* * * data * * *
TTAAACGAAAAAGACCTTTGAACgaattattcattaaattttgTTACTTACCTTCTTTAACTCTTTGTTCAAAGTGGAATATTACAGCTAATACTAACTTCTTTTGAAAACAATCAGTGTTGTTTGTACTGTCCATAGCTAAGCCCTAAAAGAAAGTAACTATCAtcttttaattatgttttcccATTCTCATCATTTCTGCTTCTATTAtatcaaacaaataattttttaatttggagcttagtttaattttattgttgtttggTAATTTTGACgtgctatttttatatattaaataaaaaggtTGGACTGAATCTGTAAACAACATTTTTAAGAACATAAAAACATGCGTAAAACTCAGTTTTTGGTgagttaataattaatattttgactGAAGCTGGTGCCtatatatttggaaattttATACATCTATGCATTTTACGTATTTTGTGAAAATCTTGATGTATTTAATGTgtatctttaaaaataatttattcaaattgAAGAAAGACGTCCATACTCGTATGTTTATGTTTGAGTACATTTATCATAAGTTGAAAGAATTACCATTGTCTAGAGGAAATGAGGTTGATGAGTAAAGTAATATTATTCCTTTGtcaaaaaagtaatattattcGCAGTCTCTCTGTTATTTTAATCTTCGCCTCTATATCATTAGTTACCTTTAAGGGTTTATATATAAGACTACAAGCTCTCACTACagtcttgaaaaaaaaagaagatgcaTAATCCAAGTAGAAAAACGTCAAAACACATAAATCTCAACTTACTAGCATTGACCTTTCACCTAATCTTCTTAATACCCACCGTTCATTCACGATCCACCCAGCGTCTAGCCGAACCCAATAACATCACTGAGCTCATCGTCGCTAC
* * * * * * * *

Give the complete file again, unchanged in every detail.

TTAAACGAAAAAGACCTTTGAACgaattattcattaaattttgTTACTTACCTTCTTTAACTCTTTGTTCAAAGTGGAATATTACAGCTAATACTAACTTCTTTTGAAAACAATCAGTGTTGTTTGTACTGTCCATAGCTAAGCCCTAAAAGAAAGTAACTATCAtcttttaattatgttttcccATTCTCATCATTTCTGCTTCTATTAtatcaaacaaataattttttaatttggagcttagtttaattttattgttgtttggTAATTTTGACgtgctatttttatatattaaataaaaaggtTGGACTGAATCTGTAAACAACATTTTTAAGAACATAAAAACATGCGTAAAACTCAGTTTTTGGTgagttaataattaatattttgactGAAGCTGGTGCCtatatatttggaaattttATACATCTATGCATTTTACGTATTTTGTGAAAATCTTGATGTATTTAATGTgtatctttaaaaataatttattcaaattgAAGAAAGACGTCCATACTCGTATGTTTATGTTTGAGTACATTTATCATAAGTTGAAAGAATTACCATTGTCTAGAGGAAATGAGGTTGATGAGTAAAGTAATATTATTCCTTTGtcaaaaaagtaatattattcGCAGTCTCTCTGTTATTTTAATCTTCGCCTCTATATCATTAGTTACCTTTAAGGGTTTATATATAAGACTACAAGCTCTCACTACagtcttgaaaaaaaaagaagatgcaTAATCCAAGTAGAAAAACGTCAAAACACATAAATCTCAACTTACTAGCATTGACCTTTCACCTAATCTTCTTAATACCCACCGTTCATTCACGATCCACCCAGCGTCTAGCCGAACCCAATAACATCACTGAGCTCATCGTCGCTAC